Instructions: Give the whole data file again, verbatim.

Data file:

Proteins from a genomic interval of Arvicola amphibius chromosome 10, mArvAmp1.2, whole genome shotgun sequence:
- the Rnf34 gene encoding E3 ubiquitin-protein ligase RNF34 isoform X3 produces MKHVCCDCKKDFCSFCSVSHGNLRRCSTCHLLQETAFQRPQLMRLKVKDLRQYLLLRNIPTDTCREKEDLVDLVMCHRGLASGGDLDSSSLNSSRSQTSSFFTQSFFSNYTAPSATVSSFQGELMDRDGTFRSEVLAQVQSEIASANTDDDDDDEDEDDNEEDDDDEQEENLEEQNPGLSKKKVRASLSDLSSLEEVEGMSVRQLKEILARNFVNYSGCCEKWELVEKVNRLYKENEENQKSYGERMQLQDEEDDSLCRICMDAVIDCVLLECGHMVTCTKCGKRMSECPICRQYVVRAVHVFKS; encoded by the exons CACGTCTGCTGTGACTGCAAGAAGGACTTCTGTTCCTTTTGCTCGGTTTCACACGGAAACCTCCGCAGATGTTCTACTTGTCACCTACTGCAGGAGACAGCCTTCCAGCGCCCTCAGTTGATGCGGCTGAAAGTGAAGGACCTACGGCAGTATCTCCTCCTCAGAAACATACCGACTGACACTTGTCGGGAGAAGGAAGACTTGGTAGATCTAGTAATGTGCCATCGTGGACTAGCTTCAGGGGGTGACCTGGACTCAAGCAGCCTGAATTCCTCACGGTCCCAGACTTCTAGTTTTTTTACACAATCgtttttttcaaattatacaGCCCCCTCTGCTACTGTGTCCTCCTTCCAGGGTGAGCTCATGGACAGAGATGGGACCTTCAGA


Proteins from a genomic interval of Arvicola amphibius chromosome 10, mArvAmp1.2, whole genome shotgun sequence:
- the Rnf34 gene encoding E3 ubiquitin-protein ligase RNF34 isoform X3 produces MKHVCCDCKKDFCSFCSVSHGNLRRCSTCHLLQETAFQRPQLMRLKVKDLRQYLLLRNIPTDTCREKEDLVDLVMCHRGLASGGDLDSSSLNSSRSQTSSFFTQSFFSNYTAPSATVSSFQGELMDRDGTFRSEVLAQVQSEIASANTDDDDDDEDEDDNEEDDDDEQEENLEEQNPGLSKKKVRASLSDLSSLEEVEGMSVRQLKEILARNFVNYSGCCEKWELVEKVNRLYKENEENQKSYGERMQLQDEEDDSLCRICMDAVIDCVLLECGHMVTCTKCGKRMSECPICRQYVVRAVHVFKS; encoded by the exons CACGTCTGCTGTGACTGCAAGAAGGACTTCTGTTCCTTTTGCTCGGTTTCACACGGAAACCTCCGCAGATGTTCTACTTGTCACCTACTGCAGGAGACAGCCTTCCAGCGCCCTCAGTTGATGCGGCTGAAAGTGAAGGACCTACGGCAGTATCTCCTCCTCAGAAACATACCGACTGACACTTGTCGGGAGAAGGAAGACTTGGTAGATCTAGTAATGTGCCATCGTGGACTAGCTTCAGGGGGTGACCTGGACTCAAGCAGCCTGAATTCCTCACGGTCCCAGACTTCTAGTTTTTTTACACAATCgtttttttcaaattatacaGCCCCCTCTGCTACTGTGTCCTCCTTCCAGGGTGAGCTCATGGACAGAGATGGGACCTTCAGA